Portfolio

Why an annuity may not make you happy

B. Venkatesh | Updated on January 26, 2013 Published on January 26, 2013


On more than one occasion, I was politely asked to provide an alternative solution when I suggested individuals to buy an annuity to fund their post-retirement living. You may have similar opinion on lifetime annuity; this is a product that will pay you a fixed sum of money periodically during your lifetime. Why are individuals biased against annuity?

Consider this. You are retired and earn a fixed sum as pension, which may or may not be indexed to household inflation. Your friend, however, has to depend on the income earned on her investments to support her post-retirement living because her employer did not offer pension. Will you be satisfied with your pension? Or will you wish that you had an income like your friend’s where you depend on the vagaries of the stock market to decide how many slices of bread you have for breakfast?

If you are a typical individual, you will feel happy receiving your pension. You may reason that a stable source of income is more important during post-retirement years than earning high but volatile income. But what if your employer does not provide you pension? Will you then buy an annuity from an insurance company using the lump-sum money you receive at retirement?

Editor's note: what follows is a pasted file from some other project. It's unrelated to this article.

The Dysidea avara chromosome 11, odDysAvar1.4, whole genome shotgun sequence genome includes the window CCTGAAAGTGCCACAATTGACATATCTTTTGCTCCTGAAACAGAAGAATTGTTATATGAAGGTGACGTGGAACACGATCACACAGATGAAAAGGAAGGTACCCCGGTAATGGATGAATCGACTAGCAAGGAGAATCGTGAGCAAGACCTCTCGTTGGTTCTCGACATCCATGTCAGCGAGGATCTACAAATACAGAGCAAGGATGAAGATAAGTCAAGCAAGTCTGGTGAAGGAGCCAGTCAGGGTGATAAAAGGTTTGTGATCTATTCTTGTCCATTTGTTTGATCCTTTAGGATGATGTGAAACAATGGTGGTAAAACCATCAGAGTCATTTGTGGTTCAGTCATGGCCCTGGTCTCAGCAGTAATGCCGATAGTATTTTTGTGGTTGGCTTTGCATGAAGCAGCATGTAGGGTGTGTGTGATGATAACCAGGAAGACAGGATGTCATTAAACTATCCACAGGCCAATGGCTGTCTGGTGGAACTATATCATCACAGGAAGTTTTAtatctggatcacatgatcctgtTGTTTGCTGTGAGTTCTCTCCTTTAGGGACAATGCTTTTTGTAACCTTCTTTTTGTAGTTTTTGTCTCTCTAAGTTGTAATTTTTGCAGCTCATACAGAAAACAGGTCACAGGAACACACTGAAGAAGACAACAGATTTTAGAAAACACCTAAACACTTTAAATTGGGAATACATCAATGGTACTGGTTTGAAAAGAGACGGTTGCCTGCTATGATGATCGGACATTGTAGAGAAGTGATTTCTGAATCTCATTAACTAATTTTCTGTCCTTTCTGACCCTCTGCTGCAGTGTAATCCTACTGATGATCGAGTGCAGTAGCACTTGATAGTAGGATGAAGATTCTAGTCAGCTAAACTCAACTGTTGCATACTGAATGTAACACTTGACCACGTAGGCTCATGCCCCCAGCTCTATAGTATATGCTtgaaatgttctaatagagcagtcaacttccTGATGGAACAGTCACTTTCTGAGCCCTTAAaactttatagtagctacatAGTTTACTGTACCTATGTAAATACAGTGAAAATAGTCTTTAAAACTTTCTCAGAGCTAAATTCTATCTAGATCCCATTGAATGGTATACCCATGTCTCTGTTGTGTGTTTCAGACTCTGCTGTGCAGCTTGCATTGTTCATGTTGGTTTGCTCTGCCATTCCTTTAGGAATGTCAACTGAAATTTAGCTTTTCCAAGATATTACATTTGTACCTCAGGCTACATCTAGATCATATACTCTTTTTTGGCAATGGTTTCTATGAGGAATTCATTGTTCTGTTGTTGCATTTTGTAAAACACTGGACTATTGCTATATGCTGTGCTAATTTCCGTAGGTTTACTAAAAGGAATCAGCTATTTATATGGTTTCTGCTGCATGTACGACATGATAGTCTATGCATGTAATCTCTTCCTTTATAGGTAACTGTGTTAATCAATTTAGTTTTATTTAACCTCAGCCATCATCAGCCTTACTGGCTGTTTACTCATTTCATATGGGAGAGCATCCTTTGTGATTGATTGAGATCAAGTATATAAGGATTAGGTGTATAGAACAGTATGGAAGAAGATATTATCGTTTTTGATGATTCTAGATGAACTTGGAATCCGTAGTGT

Now, most of you may prefer to invest in equity and bank fixed deposits than buy an annuity. Why? When your employer offers you pension, you will most likely look at the benefits of stable income during your post-retirement life.

And that would make you feel good about receiving the pension. Importantly, your happiness will not be reduced even if a stock-bond portfolio of equivalent amount earns higher return. This is because you create what psychologist Dan Gilbert calls synthetic happiness- happiness you make when you do not get what you want (in this case, higher expected returns from stock-bond portfolio).

But when you are offered lump-sum money, the choice is on you to decide whether to create stock-bond portfolio or buy annuity or both. Now, you are likely to look at the negative features of an annuity. Why? The expected return on a stock-bond portfolio is higher. So, buying an annuity could lead to regret, especially if the stock market moves up after you purchase the annuity.

You can overcome this feeling of regret if some part of your retirement portfolio is automatically used to buy an annuity; you can use the other part to create your preferred stock-bond portfolio. The new pension system (NPS) offers such a feature. And if you are not a subscriber to the NPS, consider buying some annuity and synthesising your happiness.

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